Written by Diplomatic Correspondent
While tensions between Bangladesh and Myanmar are running high over Rohingya crisis, the Myanmar government again falsely depicted Bangladesh's Saint Martin's Island as part of its territory in a map in one of its websites. Dhaka has reacted sharply and lodged a strong protest officially against the ‘deliberate’ attempt. Last year, the Myanmar authorities did the same thing... ...
The Ministry of Foreign Affairs on February 14, 2019 summoned acting Ambassador (CDA) of Myanmar Aung Kyaw here in Dhaka and strongly protested the matter. Director General (South East Asia wing) M Delwar Hossain summoned the Myanmar CDA to his office and handed over a strongly-worded protest note to him. Dhaka demanded immediate corrective measures and urged to act responsibly and refrain from making such false claims.
“This is absolutely unacceptable,” the Foreign Ministry said in its protest note. The director general who summoned the Myanmar CDA, told that Myanmar official websites which showed Saint Martin's island as their territory remained inaccessible for a few months after Bangladesh protested last October. “But we have been seeing the false claims of Myanmar from earlier this month,” he added.
On October 6, last year, Maritime Affairs Unit Secretary at the Ministry of Foreign Affairs Ministry Rear Admiral (retd) M Khurshed Alam summoned Myanmar Ambassador in Dhaka, U Lwin on the same issue and handed over a similar protest note to him. Myanmar Ambassador Lwin acknowledged the matter saying that it was a ‘mistake’ to show the St. Martin’s Island as part of their territory
However, with great concern, Bangladesh officials noticed that the advanced interactive map on the website of the Department of Population under the Ministry of Labor, Immigration and Population of Myanmar (www.dop.gov.mm), continues to show the similar data gradients (population, land type, etc.) for the Saint Martin's Island of Bangladesh as those of Myanmar.
Moreover, websites of Myanmar Statistical Information Services (www.mmsis.gov.mm) shows the Saint Martin's island with the same color as that of Rakhine state, while a different color has been used for other parts of Bangladesh.
“Continuation of such misrepresentation, despite the assurance on the part of Myanmar for effective measures to permanently redress the issue, could therefore be construed as a deliberate attempt of Myanmar,” the foreign ministry said in its protest note.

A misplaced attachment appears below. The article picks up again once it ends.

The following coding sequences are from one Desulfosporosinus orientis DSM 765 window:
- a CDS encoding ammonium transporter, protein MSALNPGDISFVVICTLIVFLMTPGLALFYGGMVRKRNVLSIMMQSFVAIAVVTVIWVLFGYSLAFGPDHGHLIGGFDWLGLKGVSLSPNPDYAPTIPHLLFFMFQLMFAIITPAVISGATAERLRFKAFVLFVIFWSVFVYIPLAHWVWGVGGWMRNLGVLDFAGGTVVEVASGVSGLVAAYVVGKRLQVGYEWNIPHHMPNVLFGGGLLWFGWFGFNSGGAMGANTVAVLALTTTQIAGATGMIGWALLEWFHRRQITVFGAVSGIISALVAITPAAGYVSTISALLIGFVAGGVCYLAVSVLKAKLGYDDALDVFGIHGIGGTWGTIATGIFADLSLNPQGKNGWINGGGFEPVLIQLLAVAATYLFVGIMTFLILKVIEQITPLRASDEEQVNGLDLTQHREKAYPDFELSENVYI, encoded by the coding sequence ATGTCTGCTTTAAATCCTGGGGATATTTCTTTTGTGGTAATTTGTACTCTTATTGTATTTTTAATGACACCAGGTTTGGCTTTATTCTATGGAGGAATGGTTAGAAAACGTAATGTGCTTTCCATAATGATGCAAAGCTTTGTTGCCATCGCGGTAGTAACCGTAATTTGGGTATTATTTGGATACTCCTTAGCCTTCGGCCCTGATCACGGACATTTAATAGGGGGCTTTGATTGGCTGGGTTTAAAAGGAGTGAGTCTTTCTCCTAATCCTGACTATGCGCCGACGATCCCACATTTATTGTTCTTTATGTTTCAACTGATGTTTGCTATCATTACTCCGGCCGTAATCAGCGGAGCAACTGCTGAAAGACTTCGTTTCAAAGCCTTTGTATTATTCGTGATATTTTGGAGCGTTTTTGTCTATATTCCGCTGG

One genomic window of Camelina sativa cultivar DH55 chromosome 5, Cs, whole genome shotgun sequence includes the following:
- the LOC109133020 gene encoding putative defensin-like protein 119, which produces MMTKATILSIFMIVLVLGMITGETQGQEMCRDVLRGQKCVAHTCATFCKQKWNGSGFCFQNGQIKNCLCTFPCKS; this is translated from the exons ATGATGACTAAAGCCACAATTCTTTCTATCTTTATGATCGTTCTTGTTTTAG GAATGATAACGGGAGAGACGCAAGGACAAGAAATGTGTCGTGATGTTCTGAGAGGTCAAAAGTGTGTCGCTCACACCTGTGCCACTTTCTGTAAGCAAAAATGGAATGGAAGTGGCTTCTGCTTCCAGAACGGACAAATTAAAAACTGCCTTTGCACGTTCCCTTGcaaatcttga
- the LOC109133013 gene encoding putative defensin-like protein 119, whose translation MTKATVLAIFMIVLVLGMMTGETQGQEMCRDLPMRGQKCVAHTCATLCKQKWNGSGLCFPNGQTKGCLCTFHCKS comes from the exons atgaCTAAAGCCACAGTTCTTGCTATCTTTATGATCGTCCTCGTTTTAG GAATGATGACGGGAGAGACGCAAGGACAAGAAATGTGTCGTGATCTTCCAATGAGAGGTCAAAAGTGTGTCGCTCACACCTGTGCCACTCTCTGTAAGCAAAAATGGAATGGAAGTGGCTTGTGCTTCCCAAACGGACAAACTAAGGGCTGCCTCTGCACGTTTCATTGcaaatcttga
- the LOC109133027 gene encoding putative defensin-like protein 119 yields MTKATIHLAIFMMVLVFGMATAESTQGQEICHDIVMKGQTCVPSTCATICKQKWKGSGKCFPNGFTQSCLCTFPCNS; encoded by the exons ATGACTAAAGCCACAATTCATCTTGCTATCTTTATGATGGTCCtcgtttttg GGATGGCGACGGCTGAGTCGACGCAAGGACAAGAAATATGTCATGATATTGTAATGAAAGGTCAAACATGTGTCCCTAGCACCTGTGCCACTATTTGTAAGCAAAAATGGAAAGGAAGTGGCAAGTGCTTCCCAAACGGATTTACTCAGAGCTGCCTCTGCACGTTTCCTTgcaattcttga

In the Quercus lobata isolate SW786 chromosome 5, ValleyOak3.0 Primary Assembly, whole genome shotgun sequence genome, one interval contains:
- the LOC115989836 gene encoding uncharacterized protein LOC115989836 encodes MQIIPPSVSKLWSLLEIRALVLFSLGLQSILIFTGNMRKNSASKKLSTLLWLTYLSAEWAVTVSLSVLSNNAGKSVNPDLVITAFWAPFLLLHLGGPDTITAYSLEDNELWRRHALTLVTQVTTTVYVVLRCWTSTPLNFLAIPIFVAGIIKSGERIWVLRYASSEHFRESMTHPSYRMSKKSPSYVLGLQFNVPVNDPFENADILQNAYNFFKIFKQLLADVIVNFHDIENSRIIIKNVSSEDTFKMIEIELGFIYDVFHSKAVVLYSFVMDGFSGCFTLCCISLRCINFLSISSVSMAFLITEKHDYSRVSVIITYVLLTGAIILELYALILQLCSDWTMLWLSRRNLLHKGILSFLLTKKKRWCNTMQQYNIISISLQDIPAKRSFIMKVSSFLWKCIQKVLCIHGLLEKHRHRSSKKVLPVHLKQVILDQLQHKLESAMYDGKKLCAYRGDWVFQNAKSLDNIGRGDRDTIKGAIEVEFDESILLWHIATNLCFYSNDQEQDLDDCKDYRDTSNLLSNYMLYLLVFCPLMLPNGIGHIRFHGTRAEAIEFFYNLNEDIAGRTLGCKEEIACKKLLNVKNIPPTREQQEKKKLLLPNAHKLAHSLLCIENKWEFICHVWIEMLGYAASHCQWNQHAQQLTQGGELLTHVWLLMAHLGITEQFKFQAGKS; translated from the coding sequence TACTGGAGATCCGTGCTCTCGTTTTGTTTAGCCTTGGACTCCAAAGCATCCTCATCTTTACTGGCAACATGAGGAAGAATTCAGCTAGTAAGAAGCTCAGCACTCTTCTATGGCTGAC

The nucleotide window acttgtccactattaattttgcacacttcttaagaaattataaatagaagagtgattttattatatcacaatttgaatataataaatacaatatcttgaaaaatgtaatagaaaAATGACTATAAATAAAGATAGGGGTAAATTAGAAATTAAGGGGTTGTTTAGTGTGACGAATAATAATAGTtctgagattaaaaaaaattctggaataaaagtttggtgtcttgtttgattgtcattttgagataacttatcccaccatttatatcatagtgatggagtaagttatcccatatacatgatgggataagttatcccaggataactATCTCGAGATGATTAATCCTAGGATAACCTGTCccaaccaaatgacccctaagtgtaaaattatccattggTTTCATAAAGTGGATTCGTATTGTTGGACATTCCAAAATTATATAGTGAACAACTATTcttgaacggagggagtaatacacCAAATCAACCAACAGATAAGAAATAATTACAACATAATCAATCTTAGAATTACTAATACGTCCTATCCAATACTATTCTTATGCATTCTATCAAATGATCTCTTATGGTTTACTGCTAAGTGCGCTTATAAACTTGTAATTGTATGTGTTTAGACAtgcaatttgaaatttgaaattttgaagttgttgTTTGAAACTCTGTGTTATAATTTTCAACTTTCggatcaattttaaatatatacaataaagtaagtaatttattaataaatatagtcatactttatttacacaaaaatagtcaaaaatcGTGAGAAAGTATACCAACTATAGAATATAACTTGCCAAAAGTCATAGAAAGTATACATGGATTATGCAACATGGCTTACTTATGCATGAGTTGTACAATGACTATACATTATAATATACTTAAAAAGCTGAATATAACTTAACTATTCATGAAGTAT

The note also pointed out that all entities, particularly the government organizations, are supposed to publish only authentic information on their websites and official documents. Owners of the websites/documents have to assume all responsibilities of any contents related therein, regardless of its preliminary sources.
“Myanmar cannot deny her responsibilities of this utter misrepresentation just adding a disclaimer. This is absolutely unacceptable,” the note reads.
Notably, Saint Martin’s Island was never part of Myanmar if anyone looks back at the history since 1937.
It was part of British-India when Myanmar got separated back in 1937 and that means it was part of India. A clear line was drawn in between.
And in 1947, officials said, the island was part of Pakistan, and it became part of independent Bangladesh after the 1971 Liberation War.
In 1974, it was also clearly stated through a signed agreement that the island is part of Bangladesh.
Even when Bangladesh won the maritime boundary dispute against Myanmar at the International Tribunal for the Law of the Sea in March 2012, it was clearly mentioned that the Saint Martin’s Island is part of Bangladesh, officials said.
Myanmar reportedly spread the maps to two global websites showing the island is part of its territory.
The 2014 Population and Housing Census - Myanmar's first national census in 30 years - was undertaken by the Ministry of Immigration and Population with technical support from UNFPA between 30th March and 10th April 2014, according to the Myanmar Information Management Unit.
Earlier, Myanmar circulated a picture showing “insurgent training,” which is actually a photograph of freedom fighters during Bangladesh’s War of Independence in 1971.
The Myanmar military later issued a rare apology acknowledging that two photographs it published in a book on the crisis over the Rohingya Muslim minority were “published incorrectly.”
Given the facts, it is obvious that the Myanmar government has an ill motive in doing such things. They want to divert the attentions from the Rohingya crisis and keep Bangladesh busy with a new issue.